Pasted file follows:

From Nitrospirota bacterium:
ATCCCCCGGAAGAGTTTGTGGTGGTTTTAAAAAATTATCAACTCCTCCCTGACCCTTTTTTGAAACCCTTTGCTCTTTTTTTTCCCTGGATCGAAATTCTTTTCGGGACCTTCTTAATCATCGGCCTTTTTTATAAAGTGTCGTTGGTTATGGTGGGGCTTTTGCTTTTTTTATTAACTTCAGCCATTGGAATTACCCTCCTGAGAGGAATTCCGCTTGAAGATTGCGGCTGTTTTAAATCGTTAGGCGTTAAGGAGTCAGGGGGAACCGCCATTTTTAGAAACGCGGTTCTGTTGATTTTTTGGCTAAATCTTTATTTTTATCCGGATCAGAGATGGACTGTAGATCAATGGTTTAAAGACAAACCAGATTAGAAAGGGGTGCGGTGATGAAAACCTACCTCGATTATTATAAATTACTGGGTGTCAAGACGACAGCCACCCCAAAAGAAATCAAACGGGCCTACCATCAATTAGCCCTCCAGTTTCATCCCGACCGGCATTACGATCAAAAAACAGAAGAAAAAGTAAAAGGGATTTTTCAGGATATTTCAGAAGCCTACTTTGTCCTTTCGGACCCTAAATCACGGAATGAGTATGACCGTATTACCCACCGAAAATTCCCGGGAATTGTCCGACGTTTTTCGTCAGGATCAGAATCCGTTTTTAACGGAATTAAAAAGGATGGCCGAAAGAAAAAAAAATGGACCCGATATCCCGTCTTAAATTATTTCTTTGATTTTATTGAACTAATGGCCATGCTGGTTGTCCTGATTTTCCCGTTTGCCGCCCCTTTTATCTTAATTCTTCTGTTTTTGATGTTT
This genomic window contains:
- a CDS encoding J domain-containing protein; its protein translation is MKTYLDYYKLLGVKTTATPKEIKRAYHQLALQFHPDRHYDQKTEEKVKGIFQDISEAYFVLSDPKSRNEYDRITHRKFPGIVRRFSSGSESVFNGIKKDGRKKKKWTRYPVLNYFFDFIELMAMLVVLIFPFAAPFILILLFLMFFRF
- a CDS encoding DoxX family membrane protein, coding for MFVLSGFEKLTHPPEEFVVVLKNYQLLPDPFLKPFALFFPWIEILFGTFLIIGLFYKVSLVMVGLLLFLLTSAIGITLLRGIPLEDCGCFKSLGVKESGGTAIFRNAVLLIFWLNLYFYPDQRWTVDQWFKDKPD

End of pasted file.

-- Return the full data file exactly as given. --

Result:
From Nitrospirota bacterium:
ATCCCCCGGAAGAGTTTGTGGTGGTTTTAAAAAATTATCAACTCCTCCCTGACCCTTTTTTGAAACCCTTTGCTCTTTTTTTTCCCTGGATCGAAATTCTTTTCGGGACCTTCTTAATCATCGGCCTTTTTTATAAAGTGTCGTTGGTTATGGTGGGGCTTTTGCTTTTTTTATTAACTTCAGCCATTGGAATTACCCTCCTGAGAGGAATTCCGCTTGAAGATTGCGGCTGTTTTAAATCGTTAGGCGTTAAGGAGTCAGGGGGAACCGCCATTTTTAGAAACGCGGTTCTGTTGATTTTTTGGCTAAATCTTTATTTTTATCCGGATCAGAGATGGACTGTAGATCAATGGTTTAAAGACAAACCAGATTAGAAAGGGGTGCGGTGATGAAAACCTACCTCGATTATTATAAATTACTGGGTGTCAAGACGACAGCCACCCCAAAAGAAATCAAACGGGCCTACCATCAATTAGCCCTCCAGTTTCATCCCGACCGGCATTACGATCAAAAAACAGAAGAAAAAGTAAAAGGGATTTTTCAGGATATTTCAGAAGCCTACTTTGTCCTTTCGGACCCTAAATCACGGAATGAGTATGACCGTATTACCCACCGAAAATTCCCGGGAATTGTCCGACGTTTTTCGTCAGGATCAGAATCCGTTTTTAACGGAATTAAAAAGGATGGCCGAAAGAAAAAAAAATGGACCCGATATCCCGTCTTAAATTATTTCTTTGATTTTATTGAACTAATGGCCATGCTGGTTGTCCTGATTTTCCCGTTTGCCGCCCCTTTTATCTTAATTCTTCTGTTTTTGATGTTT
This genomic window contains:
- a CDS encoding J domain-containing protein; its protein translation is MKTYLDYYKLLGVKTTATPKEIKRAYHQLALQFHPDRHYDQKTEEKVKGIFQDISEAYFVLSDPKSRNEYDRITHRKFPGIVRRFSSGSESVFNGIKKDGRKKKKWTRYPVLNYFFDFIELMAMLVVLIFPFAAPFILILLFLMFFRF
- a CDS encoding DoxX family membrane protein, coding for MFVLSGFEKLTHPPEEFVVVLKNYQLLPDPFLKPFALFFPWIEILFGTFLIIGLFYKVSLVMVGLLLFLLTSAIGITLLRGIPLEDCGCFKSLGVKESGGTAIFRNAVLLIFWLNLYFYPDQRWTVDQWFKDKPD